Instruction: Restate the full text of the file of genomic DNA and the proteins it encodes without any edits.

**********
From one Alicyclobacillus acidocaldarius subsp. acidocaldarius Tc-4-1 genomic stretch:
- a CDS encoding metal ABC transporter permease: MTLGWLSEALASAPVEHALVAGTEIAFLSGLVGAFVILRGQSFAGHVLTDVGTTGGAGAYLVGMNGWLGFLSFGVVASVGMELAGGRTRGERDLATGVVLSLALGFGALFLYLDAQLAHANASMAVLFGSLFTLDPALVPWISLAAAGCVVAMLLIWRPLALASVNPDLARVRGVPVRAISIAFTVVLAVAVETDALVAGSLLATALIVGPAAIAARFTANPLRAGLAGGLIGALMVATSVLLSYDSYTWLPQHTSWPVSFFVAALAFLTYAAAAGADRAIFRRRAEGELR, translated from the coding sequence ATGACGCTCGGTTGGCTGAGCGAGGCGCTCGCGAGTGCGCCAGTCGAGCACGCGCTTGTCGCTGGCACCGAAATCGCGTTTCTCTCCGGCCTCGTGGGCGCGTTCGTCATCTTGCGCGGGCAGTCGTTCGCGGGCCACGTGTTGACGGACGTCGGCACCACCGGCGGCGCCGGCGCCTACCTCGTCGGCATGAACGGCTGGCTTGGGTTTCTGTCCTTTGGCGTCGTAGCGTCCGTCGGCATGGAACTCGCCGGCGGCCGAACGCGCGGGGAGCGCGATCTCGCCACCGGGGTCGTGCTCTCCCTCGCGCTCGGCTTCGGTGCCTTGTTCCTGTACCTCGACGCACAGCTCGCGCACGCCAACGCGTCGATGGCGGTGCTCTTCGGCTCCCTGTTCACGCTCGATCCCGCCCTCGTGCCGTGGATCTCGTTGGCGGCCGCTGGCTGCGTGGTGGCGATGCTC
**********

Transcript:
From one Alicyclobacillus acidocaldarius subsp. acidocaldarius Tc-4-1 genomic stretch:
- a CDS encoding metal ABC transporter permease: MTLGWLSEALASAPVEHALVAGTEIAFLSGLVGAFVILRGQSFAGHVLTDVGTTGGAGAYLVGMNGWLGFLSFGVVASVGMELAGGRTRGERDLATGVVLSLALGFGALFLYLDAQLAHANASMAVLFGSLFTLDPALVPWISLAAAGCVVAMLLIWRPLALASVNPDLARVRGVPVRAISIAFTVVLAVAVETDALVAGSLLATALIVGPAAIAARFTANPLRAGLAGGLIGALMVATSVLLSYDSYTWLPQHTSWPVSFFVAALAFLTYAAAAGADRAIFRRRAEGELR, translated from the coding sequence ATGACGCTCGGTTGGCTGAGCGAGGCGCTCGCGAGTGCGCCAGTCGAGCACGCGCTTGTCGCTGGCACCGAAATCGCGTTTCTCTCCGGCCTCGTGGGCGCGTTCGTCATCTTGCGCGGGCAGTCGTTCGCGGGCCACGTGTTGACGGACGTCGGCACCACCGGCGGCGCCGGCGCCTACCTCGTCGGCATGAACGGCTGGCTTGGGTTTCTGTCCTTTGGCGTCGTAGCGTCCGTCGGCATGGAACTCGCCGGCGGCCGAACGCGCGGGGAGCGCGATCTCGCCACCGGGGTCGTGCTCTCCCTCGCGCTCGGCTTCGGTGCCTTGTTCCTGTACCTCGACGCACAGCTCGCGCACGCCAACGCGTCGATGGCGGTGCTCTTCGGCTCCCTGTTCACGCTCGATCCCGCCCTCGTGCCGTGGATCTCGTTGGCGGCCGCTGGCTGCGTGGTGGCGATGCTC